From what I said above, the parameter k defines the curvature of the RW metric. This by itself does not imply the global, topological properties of the universe. For this, additional input is needed, namely equations of state or in other words: models of matter. This then gives the "radius" as a function of a cosmological time parameter, and may lead to big bang, crunch, some periodicity maybe, ever expansion and so forth.
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21st Mar, 2019
Aleksandar Janjic
Technische Universität München
Dear Oliver,
Thank you very much for the gainful answer.
To your question, where the fourth drawing did come from:
I just thought about how to graphically represent an entity that is infinitely extended in all directions, but is still a finite entity. The graphic thus has both a defined start and end point, but is nevertheless infinitely extended in all directions. As noted in the question, the derivation is purely graphical and I was just wondering if there is a mathematical interpretation of such a body.
I came up with the idea because the concepts of a closed universe as well as of an open universe were always coming towards me in my work, but they were then always closed "or" open. So the question for me was: Is there a description for a system that is open in all directions "and" closed with a defined start- and endpoint at the same time.
21st Mar, 2019
Paul Pistea
what about space-time curvature? there should more possibilities
24th Mar, 2019
George Dishman
Thales Group, UK
Aleksandar, I think you're going about this the wrong way, you can't just draw a picture then look for an equation that fits, you need to first propose a density profile (Robertson and Walker assumed homogeneous and isotropic) then from that work out the metric and finally calculate a graphical representation if that is feasible. The first three on your poster cover all the three possibilities of the Robertson-Walker metric so you need a different distribution of energy to start from. To work that backwards which is what I think you are trying to do, you first need to turn the picture into the equations for the metric. I would advise you look at a variety of existing metrics to see the form of what would be needed.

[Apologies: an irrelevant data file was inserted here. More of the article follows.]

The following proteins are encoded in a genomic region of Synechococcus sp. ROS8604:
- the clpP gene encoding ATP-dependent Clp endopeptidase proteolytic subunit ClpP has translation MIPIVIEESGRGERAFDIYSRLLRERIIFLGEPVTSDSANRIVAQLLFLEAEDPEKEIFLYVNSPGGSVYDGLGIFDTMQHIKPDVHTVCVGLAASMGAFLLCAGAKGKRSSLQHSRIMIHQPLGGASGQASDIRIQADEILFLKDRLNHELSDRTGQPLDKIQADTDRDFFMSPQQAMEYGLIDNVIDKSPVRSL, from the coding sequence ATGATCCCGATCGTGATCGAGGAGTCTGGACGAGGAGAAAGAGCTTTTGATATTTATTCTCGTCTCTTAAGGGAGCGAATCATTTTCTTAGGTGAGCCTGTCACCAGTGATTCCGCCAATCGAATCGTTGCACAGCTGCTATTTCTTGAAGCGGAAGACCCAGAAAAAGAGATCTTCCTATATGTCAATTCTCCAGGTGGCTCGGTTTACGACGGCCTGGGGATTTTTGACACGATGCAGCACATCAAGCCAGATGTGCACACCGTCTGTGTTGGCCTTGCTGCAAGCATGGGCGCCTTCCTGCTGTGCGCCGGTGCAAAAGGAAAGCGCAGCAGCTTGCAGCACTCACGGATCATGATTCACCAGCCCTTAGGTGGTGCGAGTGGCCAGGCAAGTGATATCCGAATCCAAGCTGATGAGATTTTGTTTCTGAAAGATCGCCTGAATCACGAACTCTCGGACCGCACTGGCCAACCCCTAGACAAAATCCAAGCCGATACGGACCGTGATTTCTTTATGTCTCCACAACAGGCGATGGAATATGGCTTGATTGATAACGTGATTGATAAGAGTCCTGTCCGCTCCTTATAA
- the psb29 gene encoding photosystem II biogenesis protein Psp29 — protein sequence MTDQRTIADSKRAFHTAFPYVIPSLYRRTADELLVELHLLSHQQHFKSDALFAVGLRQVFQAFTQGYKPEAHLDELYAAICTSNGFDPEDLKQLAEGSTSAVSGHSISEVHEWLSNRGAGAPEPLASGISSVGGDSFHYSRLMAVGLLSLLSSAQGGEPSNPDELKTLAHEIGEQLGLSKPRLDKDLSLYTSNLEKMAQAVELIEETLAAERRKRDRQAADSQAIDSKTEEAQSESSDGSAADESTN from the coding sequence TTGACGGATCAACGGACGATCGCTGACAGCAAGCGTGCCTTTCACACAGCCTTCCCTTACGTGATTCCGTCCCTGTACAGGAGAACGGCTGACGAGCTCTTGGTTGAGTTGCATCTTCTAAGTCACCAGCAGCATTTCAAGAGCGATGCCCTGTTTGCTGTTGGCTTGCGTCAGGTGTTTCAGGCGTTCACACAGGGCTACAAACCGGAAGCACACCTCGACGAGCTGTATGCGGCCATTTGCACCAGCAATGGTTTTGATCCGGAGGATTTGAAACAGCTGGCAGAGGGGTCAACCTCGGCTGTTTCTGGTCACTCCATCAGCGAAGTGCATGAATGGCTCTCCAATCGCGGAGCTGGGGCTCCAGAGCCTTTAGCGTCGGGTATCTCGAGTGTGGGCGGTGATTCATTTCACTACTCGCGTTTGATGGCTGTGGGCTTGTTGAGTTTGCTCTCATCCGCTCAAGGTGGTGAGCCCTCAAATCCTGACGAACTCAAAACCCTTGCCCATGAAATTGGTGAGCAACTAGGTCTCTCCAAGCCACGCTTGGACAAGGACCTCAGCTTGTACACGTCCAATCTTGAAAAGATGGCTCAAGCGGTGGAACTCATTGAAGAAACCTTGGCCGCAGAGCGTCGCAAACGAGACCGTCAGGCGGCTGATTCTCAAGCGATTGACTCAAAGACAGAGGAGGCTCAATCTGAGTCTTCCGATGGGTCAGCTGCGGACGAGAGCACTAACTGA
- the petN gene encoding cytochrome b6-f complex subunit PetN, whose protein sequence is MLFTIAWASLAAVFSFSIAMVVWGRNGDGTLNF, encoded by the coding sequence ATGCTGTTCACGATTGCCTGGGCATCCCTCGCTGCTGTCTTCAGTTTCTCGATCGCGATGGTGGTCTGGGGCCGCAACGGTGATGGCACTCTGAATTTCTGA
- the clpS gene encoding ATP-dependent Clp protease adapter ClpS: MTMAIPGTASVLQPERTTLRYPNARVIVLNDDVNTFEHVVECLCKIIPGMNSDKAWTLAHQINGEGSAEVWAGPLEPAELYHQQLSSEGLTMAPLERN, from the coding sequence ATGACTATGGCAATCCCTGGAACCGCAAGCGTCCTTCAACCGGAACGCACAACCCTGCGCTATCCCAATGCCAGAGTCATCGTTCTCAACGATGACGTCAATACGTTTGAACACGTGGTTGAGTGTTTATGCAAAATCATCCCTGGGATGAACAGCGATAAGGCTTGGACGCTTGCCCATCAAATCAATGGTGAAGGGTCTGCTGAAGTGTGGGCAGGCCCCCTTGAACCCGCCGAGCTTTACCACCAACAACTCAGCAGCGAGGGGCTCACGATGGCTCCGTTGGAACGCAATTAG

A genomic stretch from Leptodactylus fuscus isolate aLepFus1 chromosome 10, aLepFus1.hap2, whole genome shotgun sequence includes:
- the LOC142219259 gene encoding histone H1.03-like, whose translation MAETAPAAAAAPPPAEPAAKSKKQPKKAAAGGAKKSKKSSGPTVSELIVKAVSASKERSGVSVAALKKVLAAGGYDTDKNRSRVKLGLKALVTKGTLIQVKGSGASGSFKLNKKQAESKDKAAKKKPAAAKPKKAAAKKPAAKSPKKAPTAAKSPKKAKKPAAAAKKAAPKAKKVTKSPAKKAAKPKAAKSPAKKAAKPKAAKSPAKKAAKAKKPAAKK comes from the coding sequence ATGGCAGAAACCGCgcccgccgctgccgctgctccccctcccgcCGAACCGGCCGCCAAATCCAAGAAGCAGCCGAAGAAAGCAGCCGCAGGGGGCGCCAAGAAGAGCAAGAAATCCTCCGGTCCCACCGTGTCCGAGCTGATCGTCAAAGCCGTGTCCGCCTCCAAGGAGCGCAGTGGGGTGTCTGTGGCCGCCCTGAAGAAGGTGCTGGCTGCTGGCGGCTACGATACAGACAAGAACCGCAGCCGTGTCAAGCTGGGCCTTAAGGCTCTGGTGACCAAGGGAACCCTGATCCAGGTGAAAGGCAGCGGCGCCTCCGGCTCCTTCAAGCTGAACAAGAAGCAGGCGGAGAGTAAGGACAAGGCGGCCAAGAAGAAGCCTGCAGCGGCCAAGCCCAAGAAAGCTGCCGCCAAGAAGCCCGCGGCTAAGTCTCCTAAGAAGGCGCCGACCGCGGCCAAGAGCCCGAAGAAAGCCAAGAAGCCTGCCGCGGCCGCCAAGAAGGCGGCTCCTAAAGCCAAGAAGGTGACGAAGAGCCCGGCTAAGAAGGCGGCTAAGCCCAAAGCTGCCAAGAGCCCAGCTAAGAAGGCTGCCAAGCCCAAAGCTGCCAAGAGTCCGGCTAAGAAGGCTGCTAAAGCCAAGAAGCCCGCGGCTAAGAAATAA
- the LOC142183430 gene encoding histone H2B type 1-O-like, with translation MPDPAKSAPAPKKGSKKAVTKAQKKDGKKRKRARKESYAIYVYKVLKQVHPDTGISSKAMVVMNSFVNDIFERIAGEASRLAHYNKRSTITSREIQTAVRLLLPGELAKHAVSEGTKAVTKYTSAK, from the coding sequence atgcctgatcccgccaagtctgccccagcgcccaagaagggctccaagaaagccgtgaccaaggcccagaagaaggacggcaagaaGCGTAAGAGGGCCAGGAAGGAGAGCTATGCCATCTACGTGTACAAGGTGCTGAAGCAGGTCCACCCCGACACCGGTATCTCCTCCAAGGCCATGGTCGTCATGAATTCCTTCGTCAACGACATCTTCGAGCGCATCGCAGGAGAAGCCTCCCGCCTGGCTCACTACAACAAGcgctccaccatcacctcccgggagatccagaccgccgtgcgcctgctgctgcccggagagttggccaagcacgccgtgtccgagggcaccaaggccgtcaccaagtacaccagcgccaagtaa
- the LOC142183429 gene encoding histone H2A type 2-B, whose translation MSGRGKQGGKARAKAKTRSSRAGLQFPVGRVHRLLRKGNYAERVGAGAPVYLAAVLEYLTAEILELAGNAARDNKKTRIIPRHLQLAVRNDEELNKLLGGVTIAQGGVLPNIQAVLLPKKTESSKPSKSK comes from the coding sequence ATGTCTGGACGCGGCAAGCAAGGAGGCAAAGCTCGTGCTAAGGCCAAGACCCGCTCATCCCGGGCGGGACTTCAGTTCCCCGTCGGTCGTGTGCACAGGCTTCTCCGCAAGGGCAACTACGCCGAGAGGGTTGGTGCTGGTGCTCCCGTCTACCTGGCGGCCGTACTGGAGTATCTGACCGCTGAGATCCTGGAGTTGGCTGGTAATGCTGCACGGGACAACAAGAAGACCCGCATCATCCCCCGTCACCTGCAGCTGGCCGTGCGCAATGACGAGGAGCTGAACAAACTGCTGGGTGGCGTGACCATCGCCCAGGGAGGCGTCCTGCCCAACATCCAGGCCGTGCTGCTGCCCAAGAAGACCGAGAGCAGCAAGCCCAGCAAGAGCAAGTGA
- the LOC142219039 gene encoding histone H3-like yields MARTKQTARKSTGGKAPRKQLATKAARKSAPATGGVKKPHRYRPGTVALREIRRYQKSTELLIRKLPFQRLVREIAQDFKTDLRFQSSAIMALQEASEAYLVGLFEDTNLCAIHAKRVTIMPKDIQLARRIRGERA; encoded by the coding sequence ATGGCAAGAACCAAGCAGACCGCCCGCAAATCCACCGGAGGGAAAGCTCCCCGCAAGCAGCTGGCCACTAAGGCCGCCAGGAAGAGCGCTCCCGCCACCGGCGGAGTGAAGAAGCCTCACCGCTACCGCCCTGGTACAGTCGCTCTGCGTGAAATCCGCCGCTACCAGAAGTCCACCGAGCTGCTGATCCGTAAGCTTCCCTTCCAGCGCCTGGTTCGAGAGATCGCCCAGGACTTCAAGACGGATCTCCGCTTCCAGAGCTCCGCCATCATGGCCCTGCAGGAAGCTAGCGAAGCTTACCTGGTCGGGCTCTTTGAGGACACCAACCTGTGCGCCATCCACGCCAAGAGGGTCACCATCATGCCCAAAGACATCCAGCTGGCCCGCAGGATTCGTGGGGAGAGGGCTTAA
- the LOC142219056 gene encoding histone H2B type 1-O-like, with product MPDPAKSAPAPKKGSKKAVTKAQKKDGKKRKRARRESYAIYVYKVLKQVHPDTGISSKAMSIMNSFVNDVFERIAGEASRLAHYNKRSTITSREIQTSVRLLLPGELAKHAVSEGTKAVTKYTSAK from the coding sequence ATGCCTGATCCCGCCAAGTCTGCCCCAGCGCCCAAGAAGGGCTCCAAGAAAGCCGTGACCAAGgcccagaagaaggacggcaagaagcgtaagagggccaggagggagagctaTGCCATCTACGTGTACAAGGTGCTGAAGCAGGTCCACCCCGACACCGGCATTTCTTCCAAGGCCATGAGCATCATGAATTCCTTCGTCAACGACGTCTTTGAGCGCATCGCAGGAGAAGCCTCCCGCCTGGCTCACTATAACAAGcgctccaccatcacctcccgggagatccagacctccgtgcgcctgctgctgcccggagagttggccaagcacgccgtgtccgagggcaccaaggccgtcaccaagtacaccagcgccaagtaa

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25th Mar, 2019
Aleksandar Janjic
Technische Universität München
Thank you for your comment. Basically I think you can draw a picture to see if there could turn out new thoughts or not. But of course there is no metric here. After the drawing I also did not find a corresponding formulation, so that I assume myself that it is a drawing that can be drawn, but nothing more.
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26th Mar, 2019
Nigel Nunn
Australian National University
Aleksandar wrote:
"... so that I assume myself that it is a drawing that can be drawn, but nothing more."
Not so fast. Recall Ringermacher's discussion of oscillating accelerations (2015, 2017), and his earlier (2012) speculations about combining negatively curved (hyperbolic) regions of space ("voids") within an FRW universe.
Please keep going a little more!
Nigel
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26th Mar, 2019
Aleksandar Janjic
Technische Universität München
A big thank you for these great articles I didn't know before!
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26th Mar, 2019
Harry I. Ringermacher
University of Southern Mississippi
Hi...
The FLRW metric is a solution of the Einstein eqns for a Constant-Curvature space. There are only 3 possibilities - already mentioned in your discussion. Anything else is not a solution of FLRW. To accommodate your 4th option requires a new metric, perhaps a time/space-dependent curvature solution. I have not yet found such a solution of the Einstein eqn.
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26th Mar, 2019
Harry I. Ringermacher
University of Southern Mississippi
I might add that my paper on a "Bipolar Model"...of hyperbolic space was rejected by Physics journals as being too mathematical and by Mathematics journals as being too physical. It primarily raises the question of what coordinates are "physical". This is not easy to answer. For example rotating coordinates are considered non-physical, but if you are in them, they are real and there is physics associated with them. As mentioned above, one needs to consider the matter distribution to make sense of them.